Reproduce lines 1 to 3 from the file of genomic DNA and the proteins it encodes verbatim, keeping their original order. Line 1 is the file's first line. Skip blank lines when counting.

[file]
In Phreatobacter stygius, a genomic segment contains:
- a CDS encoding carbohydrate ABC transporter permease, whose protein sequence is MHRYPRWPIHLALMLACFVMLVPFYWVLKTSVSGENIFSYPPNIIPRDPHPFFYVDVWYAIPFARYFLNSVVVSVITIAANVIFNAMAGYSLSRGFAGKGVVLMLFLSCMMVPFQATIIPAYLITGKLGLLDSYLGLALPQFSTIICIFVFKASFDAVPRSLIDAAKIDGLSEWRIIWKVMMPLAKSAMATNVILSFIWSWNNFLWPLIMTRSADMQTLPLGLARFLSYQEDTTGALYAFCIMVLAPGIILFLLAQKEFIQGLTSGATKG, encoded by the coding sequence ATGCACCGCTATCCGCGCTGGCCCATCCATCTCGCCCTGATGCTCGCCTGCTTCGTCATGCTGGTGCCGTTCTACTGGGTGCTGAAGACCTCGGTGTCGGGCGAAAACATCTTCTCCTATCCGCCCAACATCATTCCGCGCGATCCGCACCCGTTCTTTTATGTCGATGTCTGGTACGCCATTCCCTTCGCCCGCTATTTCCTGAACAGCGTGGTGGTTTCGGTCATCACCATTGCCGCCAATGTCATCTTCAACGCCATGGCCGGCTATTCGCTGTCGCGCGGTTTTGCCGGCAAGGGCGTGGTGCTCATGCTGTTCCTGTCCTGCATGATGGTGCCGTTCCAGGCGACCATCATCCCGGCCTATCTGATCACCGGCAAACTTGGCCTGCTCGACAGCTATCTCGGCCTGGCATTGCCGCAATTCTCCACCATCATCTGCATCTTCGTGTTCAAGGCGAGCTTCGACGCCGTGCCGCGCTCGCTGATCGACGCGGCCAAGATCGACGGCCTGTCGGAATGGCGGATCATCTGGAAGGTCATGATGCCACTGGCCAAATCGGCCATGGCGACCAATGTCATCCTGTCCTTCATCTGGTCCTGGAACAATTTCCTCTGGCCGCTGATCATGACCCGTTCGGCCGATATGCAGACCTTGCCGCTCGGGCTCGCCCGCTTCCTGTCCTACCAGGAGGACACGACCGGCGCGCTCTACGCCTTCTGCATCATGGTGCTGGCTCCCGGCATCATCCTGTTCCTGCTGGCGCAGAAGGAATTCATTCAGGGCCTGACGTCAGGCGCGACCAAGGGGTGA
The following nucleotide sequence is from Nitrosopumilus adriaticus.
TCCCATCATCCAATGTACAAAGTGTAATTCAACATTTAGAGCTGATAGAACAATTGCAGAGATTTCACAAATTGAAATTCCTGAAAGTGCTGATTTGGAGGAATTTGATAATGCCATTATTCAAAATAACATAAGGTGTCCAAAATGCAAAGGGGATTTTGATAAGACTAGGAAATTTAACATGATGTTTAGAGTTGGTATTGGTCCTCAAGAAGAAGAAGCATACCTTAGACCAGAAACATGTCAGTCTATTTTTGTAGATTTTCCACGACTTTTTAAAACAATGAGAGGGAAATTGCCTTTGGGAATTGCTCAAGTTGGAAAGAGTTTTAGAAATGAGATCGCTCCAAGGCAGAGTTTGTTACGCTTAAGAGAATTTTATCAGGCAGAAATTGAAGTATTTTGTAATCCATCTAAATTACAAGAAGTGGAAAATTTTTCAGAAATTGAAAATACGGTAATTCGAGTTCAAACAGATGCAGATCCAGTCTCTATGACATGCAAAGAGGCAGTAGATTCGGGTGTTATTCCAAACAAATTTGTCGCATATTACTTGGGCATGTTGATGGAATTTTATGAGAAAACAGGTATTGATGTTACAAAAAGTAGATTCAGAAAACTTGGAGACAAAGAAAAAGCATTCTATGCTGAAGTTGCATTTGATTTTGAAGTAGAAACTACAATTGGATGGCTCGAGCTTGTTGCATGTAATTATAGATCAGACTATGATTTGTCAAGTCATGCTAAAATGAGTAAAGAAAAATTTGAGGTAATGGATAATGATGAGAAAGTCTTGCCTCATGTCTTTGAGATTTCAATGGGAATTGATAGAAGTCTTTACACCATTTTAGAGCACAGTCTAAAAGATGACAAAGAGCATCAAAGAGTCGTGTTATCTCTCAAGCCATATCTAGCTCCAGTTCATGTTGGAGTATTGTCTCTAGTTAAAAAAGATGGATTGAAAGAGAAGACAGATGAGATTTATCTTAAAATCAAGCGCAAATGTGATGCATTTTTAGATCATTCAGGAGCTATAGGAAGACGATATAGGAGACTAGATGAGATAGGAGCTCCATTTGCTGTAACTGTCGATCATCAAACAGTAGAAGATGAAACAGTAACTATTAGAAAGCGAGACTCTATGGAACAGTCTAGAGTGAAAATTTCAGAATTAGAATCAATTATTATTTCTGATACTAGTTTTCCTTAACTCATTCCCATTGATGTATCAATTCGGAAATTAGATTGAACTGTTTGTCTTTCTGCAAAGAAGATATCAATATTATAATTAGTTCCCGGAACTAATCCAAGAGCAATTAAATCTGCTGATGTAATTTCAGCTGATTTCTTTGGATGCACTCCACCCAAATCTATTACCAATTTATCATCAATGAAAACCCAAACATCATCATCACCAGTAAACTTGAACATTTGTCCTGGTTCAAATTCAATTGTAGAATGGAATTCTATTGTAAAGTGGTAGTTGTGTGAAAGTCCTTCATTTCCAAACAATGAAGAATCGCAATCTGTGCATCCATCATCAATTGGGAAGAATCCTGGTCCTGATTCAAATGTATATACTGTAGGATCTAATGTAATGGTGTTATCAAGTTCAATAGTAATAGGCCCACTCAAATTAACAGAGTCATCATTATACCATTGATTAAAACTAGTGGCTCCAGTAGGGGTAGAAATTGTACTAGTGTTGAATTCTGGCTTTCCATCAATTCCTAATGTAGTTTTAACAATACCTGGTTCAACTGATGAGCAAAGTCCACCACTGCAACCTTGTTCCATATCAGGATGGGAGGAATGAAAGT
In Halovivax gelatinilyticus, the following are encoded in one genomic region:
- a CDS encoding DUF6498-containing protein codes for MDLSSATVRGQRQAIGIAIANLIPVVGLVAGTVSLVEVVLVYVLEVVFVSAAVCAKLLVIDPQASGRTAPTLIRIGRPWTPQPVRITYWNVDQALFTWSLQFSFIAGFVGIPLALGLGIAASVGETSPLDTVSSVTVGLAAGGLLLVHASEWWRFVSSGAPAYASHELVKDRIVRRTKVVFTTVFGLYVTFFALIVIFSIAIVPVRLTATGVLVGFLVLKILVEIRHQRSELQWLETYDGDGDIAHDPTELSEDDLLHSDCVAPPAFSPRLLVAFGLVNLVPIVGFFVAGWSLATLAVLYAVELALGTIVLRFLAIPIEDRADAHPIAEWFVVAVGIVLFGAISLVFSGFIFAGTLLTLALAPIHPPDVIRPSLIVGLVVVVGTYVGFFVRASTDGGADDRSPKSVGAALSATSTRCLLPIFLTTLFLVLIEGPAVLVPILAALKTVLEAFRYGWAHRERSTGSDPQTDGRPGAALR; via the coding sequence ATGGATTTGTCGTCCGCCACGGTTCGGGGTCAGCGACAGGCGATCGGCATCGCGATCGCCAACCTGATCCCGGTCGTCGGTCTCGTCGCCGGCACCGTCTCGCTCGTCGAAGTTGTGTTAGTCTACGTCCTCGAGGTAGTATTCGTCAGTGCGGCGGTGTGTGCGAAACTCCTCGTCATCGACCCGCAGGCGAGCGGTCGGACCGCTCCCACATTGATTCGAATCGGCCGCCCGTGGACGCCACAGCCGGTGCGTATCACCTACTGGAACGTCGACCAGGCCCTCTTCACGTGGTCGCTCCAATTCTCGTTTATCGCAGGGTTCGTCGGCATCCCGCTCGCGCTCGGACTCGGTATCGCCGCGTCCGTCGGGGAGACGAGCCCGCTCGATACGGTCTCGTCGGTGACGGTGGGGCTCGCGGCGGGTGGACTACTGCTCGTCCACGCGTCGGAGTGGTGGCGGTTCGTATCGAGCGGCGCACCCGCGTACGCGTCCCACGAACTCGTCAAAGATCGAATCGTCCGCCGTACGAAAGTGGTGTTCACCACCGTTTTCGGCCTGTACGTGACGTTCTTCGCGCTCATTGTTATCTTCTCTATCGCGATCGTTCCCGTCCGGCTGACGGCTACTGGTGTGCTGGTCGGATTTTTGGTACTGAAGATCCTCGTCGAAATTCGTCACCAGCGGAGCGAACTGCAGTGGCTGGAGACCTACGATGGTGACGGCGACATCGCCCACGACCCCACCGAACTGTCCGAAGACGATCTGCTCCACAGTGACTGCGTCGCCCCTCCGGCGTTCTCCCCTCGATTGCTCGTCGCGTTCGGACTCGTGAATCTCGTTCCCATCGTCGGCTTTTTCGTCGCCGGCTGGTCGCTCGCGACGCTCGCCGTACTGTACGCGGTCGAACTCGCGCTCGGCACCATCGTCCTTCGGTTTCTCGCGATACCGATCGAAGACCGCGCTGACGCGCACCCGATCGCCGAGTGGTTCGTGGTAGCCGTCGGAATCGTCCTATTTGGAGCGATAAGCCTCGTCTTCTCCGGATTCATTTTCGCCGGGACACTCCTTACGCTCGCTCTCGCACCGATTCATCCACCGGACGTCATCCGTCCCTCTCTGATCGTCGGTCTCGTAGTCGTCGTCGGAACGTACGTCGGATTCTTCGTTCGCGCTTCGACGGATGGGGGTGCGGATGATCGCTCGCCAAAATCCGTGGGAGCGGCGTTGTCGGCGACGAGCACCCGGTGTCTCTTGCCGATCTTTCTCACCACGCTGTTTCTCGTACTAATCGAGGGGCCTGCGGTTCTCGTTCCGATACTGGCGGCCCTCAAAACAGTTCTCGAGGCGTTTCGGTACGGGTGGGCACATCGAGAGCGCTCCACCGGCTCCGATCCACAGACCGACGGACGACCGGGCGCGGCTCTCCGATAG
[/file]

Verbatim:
In Phreatobacter stygius, a genomic segment contains:
- a CDS encoding carbohydrate ABC transporter permease, whose protein sequence is MHRYPRWPIHLALMLACFVMLVPFYWVLKTSVSGENIFSYPPNIIPRDPHPFFYVDVWYAIPFARYFLNSVVVSVITIAANVIFNAMAGYSLSRGFAGKGVVLMLFLSCMMVPFQATIIPAYLITGKLGLLDSYLGLALPQFSTIICIFVFKASFDAVPRSLIDAAKIDGLSEWRIIWKVMMPLAKSAMATNVILSFIWSWNNFLWPLIMTRSADMQTLPLGLARFLSYQEDTTGALYAFCIMVLAPGIILFLLAQKEFIQGLTSGATKG, encoded by the coding sequence ATGCACCGCTATCCGCGCTGGCCCATCCATCTCGCCCTGATGCTCGCCTGCTTCGTCATGCTGGTGCCGTTCTACTGGGTGCTGAAGACCTCGGTGTCGGGCGAAAACATCTTCTCCTATCCGCCCAACATCATTCCGCGCGATCCGCACCCGTTCTTTTATGTCGATGTCTGGTACGCCATTCCCTTCGCCCGCTATTTCCTGAACAGCGTGGTGGTTTCGGTCATCACCATTGCCGCCAATGTCATCTTCAACGCCATGGCCGGCTATTCGCTGTCGCGCGGTTTTGCCGGCAAGGGCGTGGTGCTCATGCTGTTCCTGTCCTGCATGATGGTGCCGTTCCAGGCGACCATCATCCCGGCCTATCTGATCACCGGCAAACTTGGCCTGCTCGACAGCTATCTCGGCCTGGCATTGCCGCAATTCTCCACCATCATCTGCATCTTCGTGTTCAAGGCGAGCTTCGACGCCGTGCCGCGCTCGCTGATCGACGCGGCCAAGATCGACGGCCTGTCGGAATGGCGGATCATCTGGAAGGTCATGATGCCACTGGCCAAATCGGCCATGGCGACCAATGTCATCCTGTCCTTCATCTGGTCCTGGAACAATTTCCTCTGGCCGCTGATCATGACCCGTTCGGCCGATATGCAGACCTTGCCGCTCGGGCTCGCCCGCTTCCTGTCCTACCAGGAGGACACGACCGGCGCGCTCTACGCCTTCTGCATCATGGTGCTGGCTCCCGGCATCATCCTGTTCCTGCTGGCGCAGAAGGAATTCATTCAGGGCCTGACGTCAGGCGCGACCAAGGGGTGA
The following nucleotide sequence is from Nitrosopumilus adriaticus.